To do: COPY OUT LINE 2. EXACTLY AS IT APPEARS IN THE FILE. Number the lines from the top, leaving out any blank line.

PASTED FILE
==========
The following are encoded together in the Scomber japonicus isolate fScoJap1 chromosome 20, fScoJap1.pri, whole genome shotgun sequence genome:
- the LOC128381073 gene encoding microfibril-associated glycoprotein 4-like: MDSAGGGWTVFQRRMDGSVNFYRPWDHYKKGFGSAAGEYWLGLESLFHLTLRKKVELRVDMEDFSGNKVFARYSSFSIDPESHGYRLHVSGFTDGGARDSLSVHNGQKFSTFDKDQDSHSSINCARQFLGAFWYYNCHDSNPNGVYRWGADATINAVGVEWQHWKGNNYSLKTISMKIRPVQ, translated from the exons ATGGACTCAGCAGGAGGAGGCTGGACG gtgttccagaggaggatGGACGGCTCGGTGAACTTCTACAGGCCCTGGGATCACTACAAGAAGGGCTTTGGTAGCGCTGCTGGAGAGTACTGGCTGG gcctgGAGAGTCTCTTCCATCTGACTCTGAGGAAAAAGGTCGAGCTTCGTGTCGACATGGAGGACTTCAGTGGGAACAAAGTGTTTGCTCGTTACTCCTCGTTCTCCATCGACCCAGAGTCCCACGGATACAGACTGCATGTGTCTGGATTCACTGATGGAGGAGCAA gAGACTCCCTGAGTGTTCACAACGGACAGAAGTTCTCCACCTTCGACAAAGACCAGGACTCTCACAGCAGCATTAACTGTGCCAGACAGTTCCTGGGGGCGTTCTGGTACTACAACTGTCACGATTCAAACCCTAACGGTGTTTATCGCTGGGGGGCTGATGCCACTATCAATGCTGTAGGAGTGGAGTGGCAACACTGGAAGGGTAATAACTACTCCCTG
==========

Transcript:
- the LOC128381073 gene encoding microfibril-associated glycoprotein 4-like: MDSAGGGWTVFQRRMDGSVNFYRPWDHYKKGFGSAAGEYWLGLESLFHLTLRKKVELRVDMEDFSGNKVFARYSSFSIDPESHGYRLHVSGFTDGGARDSLSVHNGQKFSTFDKDQDSHSSINCARQFLGAFWYYNCHDSNPNGVYRWGADATINAVGVEWQHWKGNNYSLKTISMKIRPVQ, translated from the exons ATGGACTCAGCAGGAGGAGGCTGGACG gtgttccagaggaggatGGACGGCTCGGTGAACTTCTACAGGCCCTGGGATCACTACAAGAAGGGCTTTGGTAGCGCTGCTGGAGAGTACTGGCTGG gcctgGAGAGTCTCTTCCATCTGACTCTGAGGAAAAAGGTCGAGCTTCGTGTCGACATGGAGGACTTCAGTGGGAACAAAGTGTTTGCTCGTTACTCCTCGTTCTCCATCGACCCAGAGTCCCACGGATACAGACTGCATGTGTCTGGATTCACTGATGGAGGAGCAA gAGACTCCCTGAGTGTTCACAACGGACAGAAGTTCTCCACCTTCGACAAAGACCAGGACTCTCACAGCAGCATTAACTGTGCCAGACAGTTCCTGGGGGCGTTCTGGTACTACAACTGTCACGATTCAAACCCTAACGGTGTTTATCGCTGGGGGGCTGATGCCACTATCAATGCTGTAGGAGTGGAGTGGCAACACTGGAAGGGTAATAACTACTCCCTG